At the heart of unique experiences involving the mind, the heart and the body through pain, joy, birth, illness and death, health care centres are often the seat of a complex symbolism, which goes beyond the delivery of care. In a society that focuses more on the person behind the disease and on the experience behind the care, the concept of “hospitality” gradually returns to its original sense of welcoming, of dialogues, of collective sense-making through a new phenomenon: user-driven open innovation. Through several examples, mostly living labs from the international and local scene, we will illustrate how seeing health care centres as social hubs can enable new forms of technological and social innovation, not only through an actualization of the patient-partner relationship, but also through an active participation of civil society as a whole.
Salvatore Iaconesi and Oriana Persico - La Cura: an Open Source cure for Cancer
In September 2012 Artist, Engineer and Hacker Salvatore Iaconesi was diagnosed with a brain cancer.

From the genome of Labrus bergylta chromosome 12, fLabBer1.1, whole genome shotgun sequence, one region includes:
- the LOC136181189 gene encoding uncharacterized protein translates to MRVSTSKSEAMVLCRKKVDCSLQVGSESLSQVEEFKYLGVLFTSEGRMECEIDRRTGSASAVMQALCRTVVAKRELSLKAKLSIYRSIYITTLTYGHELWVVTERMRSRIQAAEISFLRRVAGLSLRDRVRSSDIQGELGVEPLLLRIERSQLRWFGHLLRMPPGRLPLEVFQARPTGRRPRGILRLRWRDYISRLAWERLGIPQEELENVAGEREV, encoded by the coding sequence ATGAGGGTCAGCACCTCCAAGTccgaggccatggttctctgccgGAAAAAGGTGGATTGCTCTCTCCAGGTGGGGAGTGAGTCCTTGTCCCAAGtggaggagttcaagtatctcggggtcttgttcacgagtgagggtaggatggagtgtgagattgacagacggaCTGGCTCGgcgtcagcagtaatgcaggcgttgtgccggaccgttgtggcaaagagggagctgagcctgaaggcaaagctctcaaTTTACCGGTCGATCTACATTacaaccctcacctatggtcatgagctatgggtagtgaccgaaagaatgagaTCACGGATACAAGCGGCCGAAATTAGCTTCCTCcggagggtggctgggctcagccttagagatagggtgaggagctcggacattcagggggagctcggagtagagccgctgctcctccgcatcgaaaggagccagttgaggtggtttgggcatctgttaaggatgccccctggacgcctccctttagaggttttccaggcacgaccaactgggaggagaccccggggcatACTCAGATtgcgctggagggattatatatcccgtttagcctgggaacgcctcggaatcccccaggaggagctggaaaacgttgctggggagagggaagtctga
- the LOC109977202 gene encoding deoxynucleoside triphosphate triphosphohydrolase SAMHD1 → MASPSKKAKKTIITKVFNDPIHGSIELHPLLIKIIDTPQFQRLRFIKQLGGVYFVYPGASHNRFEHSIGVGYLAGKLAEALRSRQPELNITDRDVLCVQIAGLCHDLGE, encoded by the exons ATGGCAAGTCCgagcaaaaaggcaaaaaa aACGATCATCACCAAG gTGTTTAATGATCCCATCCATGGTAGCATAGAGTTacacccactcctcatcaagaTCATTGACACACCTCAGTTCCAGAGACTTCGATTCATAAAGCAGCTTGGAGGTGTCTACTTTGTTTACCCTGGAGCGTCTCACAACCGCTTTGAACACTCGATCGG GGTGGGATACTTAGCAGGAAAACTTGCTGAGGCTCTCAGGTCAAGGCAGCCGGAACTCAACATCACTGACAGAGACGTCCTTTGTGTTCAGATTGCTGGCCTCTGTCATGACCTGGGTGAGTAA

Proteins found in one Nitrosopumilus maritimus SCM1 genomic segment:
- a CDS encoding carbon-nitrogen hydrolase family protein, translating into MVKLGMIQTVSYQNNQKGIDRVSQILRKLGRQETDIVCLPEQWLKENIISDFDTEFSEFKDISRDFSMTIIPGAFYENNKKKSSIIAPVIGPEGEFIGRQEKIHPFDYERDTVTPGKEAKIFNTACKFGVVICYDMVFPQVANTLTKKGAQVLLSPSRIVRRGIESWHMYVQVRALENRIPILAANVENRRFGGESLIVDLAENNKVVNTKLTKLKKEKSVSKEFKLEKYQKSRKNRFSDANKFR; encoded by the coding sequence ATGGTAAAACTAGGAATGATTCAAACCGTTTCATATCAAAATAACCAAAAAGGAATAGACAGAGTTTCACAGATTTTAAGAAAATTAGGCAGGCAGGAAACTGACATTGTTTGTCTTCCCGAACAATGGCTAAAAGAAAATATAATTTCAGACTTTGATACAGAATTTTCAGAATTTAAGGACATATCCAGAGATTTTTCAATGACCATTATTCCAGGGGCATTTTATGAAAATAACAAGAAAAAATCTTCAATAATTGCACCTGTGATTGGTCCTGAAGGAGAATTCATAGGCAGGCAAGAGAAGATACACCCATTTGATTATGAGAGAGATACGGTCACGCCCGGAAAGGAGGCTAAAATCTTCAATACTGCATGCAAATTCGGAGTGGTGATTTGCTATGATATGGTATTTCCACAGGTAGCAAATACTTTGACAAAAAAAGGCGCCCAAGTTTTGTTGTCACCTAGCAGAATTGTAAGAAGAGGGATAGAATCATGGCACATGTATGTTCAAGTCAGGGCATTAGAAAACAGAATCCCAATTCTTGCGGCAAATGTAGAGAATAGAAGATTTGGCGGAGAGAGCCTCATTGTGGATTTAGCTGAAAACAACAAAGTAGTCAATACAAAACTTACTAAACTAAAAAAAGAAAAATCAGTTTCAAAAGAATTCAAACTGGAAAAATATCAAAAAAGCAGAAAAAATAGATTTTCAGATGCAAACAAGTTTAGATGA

He decided to turn his tumor into a global bio-political performance to reclaim his complexity as a human being and, in the meanwhile, to break new grounds performing a radical experiment: publish online his own medical data to crowdsource his cancer, engaging people from all over the world to find a cure and to discover what it could mean to be cured in the information age.
The narrative interweaves themes such as Open Data and privacy, to propose an analysis of the anthropological, emotional, financial, technological, spiritual, scientific, sociological, bio-political and philosophical complexities of Medicine in the digital era.
Cancer – and the cures suggested by people from all over the world – becomes a radical example of our condition as contemporary human beings, a powerful metaphor that becomes useful to define ways in which to express and share art, creativity, scientific research, experiences, stories and ubiquitous conversations in ecosystemic, holistic ways, fostering the vision of human societies which are aware that their well-being depends on the well-being of all of their members.